Vision for 5,000 jobs
GWYNEDD has become the last North Wales authority to ratify a proposed growth bid which is hoped will create over 5,000 new jobs in the region.
The North Wales Growth Deal hopes to secure £383m of Welsh and UK government money, with private industry expected to make up the remainder of the £1.3 billion investment.
Councillors in Gwynedd rubberstamped the bid which will now be presented to both Governments for funding approval, becoming the last of the region’s authorities to ratify the document.
However, concerns were also raised over aspects of the deal including an over reliance on nuclear and that the plans – covering an area from Flintshire to Anglesey – would result in the bulk of the funds drifting eastwards.
But council leader dismissed such fears, noting that only two of the 16 projects were related to nuclear power.
He added: “This will provide a voice for north Wales at a time when it’s most needed. Economically we’re facing uncertain times and uncertainty on how former European funding will be distributed but this will give us a stronger voice for the region as a whole. The fact that six authories are agreed on one vision, despite being of differing economic, linguistic and political backgrounds, is unusual. Being able to include the private sector and educational sectors within this vision is vital. This is a unique opportunity we must capitalise on.”
Corporate Director, Iwan Trefor Jones, added: “There was a danger at one point that too much attention was being diverted towards the north east, but we’ve worked hard to secure that plans in the north west also play a vital role within the proposal.”
But Llais Gwynedd councillors Owain Williams and Alwyn Gruffydd expressed concern that the deal was designed with north east Wales in mind.
“Merseyside is looking towards the west and see an opportunity for themselves, but I don’t think they worry much about Gwynedd,” said Cllr Williams. “We’re only small in numbers and I’m concerned that we could be blinded by promises and end up in an even weaker position.”
Among the plans proposed for Gwynedd is a £20m plan at Traws- fynydd which includes upgrading the infrastructure in and around the former plant with the hope of attracting a Small Modular Nuclear Reactor Programme to the area.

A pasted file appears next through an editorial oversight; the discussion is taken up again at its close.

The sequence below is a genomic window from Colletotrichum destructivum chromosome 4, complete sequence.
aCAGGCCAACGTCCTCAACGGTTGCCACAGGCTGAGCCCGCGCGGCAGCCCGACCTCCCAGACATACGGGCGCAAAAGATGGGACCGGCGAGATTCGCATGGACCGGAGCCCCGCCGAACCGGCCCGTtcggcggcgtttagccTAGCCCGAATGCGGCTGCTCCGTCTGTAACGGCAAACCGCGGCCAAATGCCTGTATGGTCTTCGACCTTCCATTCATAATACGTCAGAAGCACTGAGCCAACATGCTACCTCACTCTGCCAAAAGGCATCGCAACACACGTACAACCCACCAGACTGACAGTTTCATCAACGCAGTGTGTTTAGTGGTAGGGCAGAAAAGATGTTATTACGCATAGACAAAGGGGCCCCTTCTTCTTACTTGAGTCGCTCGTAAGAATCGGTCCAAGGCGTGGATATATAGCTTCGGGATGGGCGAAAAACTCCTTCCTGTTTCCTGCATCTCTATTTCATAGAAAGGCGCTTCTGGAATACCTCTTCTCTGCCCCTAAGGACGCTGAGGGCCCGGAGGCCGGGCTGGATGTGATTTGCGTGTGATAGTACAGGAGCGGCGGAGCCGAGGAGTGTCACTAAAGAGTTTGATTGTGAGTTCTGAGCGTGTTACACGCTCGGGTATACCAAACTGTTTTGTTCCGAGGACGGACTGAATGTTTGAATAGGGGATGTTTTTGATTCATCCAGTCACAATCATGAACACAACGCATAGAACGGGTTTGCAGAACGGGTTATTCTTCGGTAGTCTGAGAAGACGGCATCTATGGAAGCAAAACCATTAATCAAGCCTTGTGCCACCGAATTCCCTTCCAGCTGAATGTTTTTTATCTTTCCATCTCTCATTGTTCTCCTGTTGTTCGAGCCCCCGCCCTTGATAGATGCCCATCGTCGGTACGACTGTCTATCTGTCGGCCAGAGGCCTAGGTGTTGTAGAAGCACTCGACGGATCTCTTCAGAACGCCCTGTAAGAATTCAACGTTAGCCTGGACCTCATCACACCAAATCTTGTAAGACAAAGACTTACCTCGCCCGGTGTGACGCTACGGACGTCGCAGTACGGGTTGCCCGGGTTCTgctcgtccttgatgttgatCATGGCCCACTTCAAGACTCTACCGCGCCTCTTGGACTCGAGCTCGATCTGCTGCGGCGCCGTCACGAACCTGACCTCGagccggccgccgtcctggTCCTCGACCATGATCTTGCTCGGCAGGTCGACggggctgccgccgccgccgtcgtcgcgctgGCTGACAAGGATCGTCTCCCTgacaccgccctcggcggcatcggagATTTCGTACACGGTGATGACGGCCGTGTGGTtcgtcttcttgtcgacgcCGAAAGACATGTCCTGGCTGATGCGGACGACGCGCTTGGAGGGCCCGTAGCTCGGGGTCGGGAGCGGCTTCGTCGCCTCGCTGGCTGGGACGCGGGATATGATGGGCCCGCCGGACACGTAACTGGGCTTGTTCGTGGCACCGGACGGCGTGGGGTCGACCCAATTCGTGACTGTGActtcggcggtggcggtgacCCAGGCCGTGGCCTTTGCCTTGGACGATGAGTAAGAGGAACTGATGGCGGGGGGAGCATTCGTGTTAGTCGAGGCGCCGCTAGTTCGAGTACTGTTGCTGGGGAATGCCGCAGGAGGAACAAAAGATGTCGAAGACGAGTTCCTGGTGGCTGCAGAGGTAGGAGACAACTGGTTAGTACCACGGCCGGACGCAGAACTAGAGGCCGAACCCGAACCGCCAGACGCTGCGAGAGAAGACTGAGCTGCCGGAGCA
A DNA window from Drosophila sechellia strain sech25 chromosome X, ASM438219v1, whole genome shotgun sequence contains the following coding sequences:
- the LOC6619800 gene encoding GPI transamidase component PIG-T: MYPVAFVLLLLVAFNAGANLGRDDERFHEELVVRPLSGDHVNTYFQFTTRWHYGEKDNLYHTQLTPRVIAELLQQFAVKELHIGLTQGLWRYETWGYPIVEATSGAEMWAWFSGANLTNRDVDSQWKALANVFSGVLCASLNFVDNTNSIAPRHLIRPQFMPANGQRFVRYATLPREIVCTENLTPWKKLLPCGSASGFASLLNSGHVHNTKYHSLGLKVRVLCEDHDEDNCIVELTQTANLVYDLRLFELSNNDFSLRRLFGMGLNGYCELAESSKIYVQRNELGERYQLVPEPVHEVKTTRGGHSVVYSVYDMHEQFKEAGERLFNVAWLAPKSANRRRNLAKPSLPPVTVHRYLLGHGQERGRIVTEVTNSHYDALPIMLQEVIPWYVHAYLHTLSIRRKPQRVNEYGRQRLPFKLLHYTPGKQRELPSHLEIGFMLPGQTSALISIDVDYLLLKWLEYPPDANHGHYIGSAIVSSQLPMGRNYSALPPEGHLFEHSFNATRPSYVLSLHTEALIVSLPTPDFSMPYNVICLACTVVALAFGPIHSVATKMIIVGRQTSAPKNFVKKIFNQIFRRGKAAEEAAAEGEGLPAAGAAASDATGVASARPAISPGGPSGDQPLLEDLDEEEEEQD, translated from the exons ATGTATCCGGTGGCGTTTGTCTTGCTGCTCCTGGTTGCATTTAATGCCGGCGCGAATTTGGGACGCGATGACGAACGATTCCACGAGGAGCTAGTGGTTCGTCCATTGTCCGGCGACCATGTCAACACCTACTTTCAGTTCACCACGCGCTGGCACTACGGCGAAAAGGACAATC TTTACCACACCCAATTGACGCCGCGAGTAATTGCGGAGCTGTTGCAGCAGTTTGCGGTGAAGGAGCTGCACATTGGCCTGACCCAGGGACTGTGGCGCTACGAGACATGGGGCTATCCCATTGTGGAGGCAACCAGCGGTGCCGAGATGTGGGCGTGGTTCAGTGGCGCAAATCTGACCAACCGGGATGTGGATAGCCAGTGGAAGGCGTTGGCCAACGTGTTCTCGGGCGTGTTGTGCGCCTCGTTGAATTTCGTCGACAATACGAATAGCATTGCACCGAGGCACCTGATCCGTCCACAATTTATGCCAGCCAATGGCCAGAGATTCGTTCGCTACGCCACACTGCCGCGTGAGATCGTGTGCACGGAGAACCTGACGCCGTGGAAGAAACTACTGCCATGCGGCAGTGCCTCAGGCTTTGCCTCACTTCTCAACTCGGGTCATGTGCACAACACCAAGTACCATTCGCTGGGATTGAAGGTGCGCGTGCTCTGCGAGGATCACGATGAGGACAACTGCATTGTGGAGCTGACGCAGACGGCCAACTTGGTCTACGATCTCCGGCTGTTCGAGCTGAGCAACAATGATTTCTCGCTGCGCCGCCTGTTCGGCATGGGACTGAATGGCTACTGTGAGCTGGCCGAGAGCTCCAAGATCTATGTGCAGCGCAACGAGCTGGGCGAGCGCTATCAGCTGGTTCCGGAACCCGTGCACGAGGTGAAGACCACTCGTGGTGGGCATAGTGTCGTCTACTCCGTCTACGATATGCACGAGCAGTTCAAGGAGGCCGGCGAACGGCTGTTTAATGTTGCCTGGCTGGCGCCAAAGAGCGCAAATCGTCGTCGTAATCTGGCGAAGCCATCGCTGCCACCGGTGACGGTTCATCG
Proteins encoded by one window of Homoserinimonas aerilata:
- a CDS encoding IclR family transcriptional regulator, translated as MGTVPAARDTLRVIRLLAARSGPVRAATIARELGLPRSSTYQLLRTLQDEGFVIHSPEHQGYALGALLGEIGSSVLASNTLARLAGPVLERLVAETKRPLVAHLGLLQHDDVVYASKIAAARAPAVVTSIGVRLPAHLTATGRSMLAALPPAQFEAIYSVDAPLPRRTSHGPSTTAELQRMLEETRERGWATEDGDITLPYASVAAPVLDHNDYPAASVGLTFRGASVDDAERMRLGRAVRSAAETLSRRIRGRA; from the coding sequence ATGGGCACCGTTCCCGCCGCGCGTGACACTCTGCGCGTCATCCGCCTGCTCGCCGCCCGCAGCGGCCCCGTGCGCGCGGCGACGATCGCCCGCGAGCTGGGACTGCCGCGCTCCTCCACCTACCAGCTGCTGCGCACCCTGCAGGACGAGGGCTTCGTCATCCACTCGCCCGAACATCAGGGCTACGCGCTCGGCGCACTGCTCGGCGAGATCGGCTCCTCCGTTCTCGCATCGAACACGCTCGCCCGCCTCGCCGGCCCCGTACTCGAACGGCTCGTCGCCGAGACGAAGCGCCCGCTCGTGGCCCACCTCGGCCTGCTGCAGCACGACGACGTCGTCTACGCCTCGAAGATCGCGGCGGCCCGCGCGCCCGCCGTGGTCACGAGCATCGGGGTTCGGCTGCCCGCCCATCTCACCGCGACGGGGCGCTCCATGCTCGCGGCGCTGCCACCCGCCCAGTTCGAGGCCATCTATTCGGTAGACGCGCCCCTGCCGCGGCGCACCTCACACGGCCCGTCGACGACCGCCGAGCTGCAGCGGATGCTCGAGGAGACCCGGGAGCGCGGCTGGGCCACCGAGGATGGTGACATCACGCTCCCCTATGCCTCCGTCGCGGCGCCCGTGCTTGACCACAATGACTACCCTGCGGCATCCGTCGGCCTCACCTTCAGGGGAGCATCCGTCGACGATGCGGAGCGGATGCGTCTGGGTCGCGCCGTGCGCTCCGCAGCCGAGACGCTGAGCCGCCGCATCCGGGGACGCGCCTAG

According to the document, it could lead to 250 direct jobs, more than 2,500 construction jobs, and support more than 600 new longterm jobs across the regional supply chain.
The prospect of investment into Parc Bryn Cegin in Bangor, which is included in the growth deal document, has a scope to generate 250 indirect jobs by attracting up to five large businesses on the site at a cost of £12m.
Cllr Gareth Thomas said: “It would have been easy for the two most easterly counties to look across the border towards the northern powerhouse, after all Flintshire is closer to Liverpool than Caernarfon. But the miracle here is that the six north Wales authorities are talking with one voice.
“This is significant and is something that hasn’t happened before, and we should realise the significance of this.
“If we reject this opportunity then the rest of the region will look towards the east, so it’s vital that you support this motion.”
A motion to approve the Growth Bid document and to delegate certain powers to the council leader was passed by the majority of members.
Secretary of State Alun Cairns MP and Minister Mims Davies MP are negotiating within the UK Government on behalf of the North Wales Economic Ambition Board’s, leading up to the Budget Statement.
● Among the proposals for Gwynedd is a £20m plan at Trawsfynydd, which includes upgrading the infrastructure in and around the former plant with the hope of attracting a Small Modular Nuclear Reactor Programme